Navigating Fall OCI: Advice from Jessica Jolivet, ’17

Jessica Jolivet, ’17, candidly shared her advice for navigating 2016 Fall OCI.

What resources did you find most helpful when researching employers? In addition to the firms’ websites, I found Chambers and Partners/ Chambers Associate, Martindale.com, NALP Directory of Legal Employers, Law360, and LinkedIn quite helpful. I knew which practice areas I was interested in, so after determining which firms had practices in those areas, I used Chambers to learn about the strength of the practice, the other sites for general information about the firms (Law360 is great for finding up-to-date news about firms) and LinkedIn to find out more about the partners/associates from those firms.

How did you decide which employers to apply to? I found the Excel spreadsheet (2016 Fall OCI List of Participating Employers) that the CSO sent showing highest, lowest, and the median GPAs of students interviewed by every employer quite helpful. Because I am a median student, I needed to be realistic about which firms I selected. I ranked the firms that had the practice areas that I wanted and that interviewed students with GPAs similar to mine toward the top of my list; strong midsize firms next; firms that did not have my practice areas of interest, but that interviewed students with similar GPAs after that; and finally reach firms. Firms that interviewed students with GPAs equal or lower than mine took 40% of my bids; 40% were firms +.3 GPA points of mine, and 20% were reach firms.

Did you tailor your application materials for each employer? If so, how? I did, particularly for the firms in which I was most interested or for which my pre-law school work experience was most applicable. If a firm had a practice area that I like, I’d mention that in my cover letter. If a firm was well recognized for representing clients in an industry I’ve worked in, I’d mention that in my cover letter as well.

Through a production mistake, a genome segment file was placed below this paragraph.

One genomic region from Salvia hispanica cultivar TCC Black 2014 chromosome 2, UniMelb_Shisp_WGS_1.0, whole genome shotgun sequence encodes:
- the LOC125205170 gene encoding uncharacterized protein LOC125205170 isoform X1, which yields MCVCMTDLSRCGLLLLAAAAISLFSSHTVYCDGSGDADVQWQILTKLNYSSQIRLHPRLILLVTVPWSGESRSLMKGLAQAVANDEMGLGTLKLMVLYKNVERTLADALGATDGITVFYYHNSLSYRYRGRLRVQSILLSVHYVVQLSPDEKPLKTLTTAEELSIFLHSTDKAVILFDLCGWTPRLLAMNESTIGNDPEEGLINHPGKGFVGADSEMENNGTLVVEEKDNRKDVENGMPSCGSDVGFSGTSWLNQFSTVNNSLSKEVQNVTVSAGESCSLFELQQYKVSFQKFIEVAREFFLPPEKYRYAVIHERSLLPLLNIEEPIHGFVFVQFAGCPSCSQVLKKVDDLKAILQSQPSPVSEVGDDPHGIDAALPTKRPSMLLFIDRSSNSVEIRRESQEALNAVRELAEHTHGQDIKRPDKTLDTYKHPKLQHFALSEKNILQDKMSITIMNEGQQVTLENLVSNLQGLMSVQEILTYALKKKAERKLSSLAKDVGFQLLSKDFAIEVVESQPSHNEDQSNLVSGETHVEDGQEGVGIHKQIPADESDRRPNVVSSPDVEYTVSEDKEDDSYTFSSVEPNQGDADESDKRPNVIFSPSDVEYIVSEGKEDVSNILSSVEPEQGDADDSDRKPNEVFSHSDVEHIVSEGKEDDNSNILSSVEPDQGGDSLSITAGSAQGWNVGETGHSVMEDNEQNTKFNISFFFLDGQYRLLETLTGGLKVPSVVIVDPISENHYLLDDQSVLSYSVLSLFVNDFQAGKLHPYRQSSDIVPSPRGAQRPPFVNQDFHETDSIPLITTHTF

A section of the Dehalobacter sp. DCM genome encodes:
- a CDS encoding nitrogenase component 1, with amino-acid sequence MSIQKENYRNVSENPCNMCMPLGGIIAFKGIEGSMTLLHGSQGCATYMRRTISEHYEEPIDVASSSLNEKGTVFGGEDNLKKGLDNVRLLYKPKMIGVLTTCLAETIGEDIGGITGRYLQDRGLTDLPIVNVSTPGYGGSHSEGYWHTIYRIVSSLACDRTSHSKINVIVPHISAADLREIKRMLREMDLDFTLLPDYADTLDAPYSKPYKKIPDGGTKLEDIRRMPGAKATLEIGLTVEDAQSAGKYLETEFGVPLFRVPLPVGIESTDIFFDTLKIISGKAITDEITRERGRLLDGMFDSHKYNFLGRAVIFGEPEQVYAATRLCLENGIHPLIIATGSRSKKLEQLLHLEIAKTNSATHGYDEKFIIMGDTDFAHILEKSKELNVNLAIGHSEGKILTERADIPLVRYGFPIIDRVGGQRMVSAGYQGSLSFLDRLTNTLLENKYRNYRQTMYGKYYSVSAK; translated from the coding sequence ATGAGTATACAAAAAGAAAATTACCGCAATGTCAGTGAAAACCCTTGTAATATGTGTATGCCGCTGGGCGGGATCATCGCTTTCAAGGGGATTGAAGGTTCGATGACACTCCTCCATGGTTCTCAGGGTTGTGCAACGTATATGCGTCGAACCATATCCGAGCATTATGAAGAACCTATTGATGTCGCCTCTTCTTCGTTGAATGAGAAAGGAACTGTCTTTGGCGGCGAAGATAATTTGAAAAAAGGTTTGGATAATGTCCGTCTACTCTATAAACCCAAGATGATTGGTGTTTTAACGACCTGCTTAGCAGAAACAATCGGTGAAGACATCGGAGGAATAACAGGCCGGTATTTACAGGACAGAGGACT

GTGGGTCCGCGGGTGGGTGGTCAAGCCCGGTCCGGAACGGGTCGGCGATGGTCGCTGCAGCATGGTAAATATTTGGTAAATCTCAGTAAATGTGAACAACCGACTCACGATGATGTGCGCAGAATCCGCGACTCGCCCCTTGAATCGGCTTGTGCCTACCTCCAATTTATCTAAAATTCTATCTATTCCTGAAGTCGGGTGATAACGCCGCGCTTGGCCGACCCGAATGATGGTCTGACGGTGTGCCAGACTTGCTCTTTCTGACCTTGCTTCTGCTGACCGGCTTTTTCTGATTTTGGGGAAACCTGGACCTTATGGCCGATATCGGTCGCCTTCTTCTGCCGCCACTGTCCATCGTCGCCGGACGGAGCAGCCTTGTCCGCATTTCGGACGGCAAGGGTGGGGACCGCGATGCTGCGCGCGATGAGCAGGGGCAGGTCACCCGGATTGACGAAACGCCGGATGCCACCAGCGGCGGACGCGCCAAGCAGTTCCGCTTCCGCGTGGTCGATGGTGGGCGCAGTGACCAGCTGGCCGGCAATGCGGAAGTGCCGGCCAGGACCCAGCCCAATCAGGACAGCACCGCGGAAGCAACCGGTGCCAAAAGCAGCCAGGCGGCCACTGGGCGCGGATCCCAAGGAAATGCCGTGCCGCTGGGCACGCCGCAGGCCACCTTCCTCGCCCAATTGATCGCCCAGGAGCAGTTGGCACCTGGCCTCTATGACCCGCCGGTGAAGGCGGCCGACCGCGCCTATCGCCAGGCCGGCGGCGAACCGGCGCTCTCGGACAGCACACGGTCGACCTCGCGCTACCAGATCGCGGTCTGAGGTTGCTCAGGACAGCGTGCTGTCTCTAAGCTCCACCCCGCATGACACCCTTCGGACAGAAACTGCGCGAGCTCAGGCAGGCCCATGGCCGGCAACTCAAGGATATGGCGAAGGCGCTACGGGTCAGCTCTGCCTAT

What suggestions do you have on the day of interviews? Be relaxed, polite, and conversational. An interview is a conversation, first and foremost. You should ask yourself, “would I want to talk to me?” If not, do some mock interviews with the CSO; they’re offered for a reason. Remember, the interviewers will be there all day interviewing dozens of students; have a personality! Don’t be boring or uptight. The interviewers are people too; and if you can make them laugh, you’re on the right track. Also, don’t be an entitled jerk…if you knew everything, you wouldn’t currently be in law school.

If you had lottery interviews, did you have any success with them? I had three lottery interviews and I converted two into callbacks. Once you get your foot in the door, you heavily influence whether you will receive a callback or not.

How did you manage reception/dinner invitations? I was invited to three pre-OCI receptions, but I only attended one. I also bid that firm #1 because I really wanted to interview with them. It was the best decision that I could have made because I had great conversations with the attorneys I interviewed with the next day. I think that building rapport with the interviewers before my interview was instrumental in helping me score the call back that later turned into an offer. I was also invited to one dinner, and two post-interview receptions. I received callbacks from all three of these firms.

Did you send thank-you notes after each interview? I sent thank-you emails to the attorneys in the firms that I liked best.

What one piece of advice would you give to a rising 2L regarding OCI? Be prepared, but not over-prepared. Have a script for stock answers, but be prepared to deviate from the script. Throughout the process, I may have had two to three standard interviews; most were casual conversations about my resume, my interests outside of work, sports, etc. The firms know that any Texas Law student is qualified to do the actual legal work; what they are most interested in is whether THEY want to work with YOU. Lawyers want to find out if you are not only capable of doing the work, but also whether you are pleasant to work with.

What one piece of advice would you give to a rising 2L who may need to look outside of OCI to find a summer clerkship? Although I was fortunate enough to land my clerkships through OCI, my advice to students who might need to look elsewhere for summer jobs is to start targeting employers early (you might find something before OCI begins), be consistent with applying for jobs; treat your search as if it were your job. Finally, don’t let your frustration get the best of you…many people find jobs after OCI through Symplicity, mass mailings, etc. Not finding a gig right then is not the end of the world!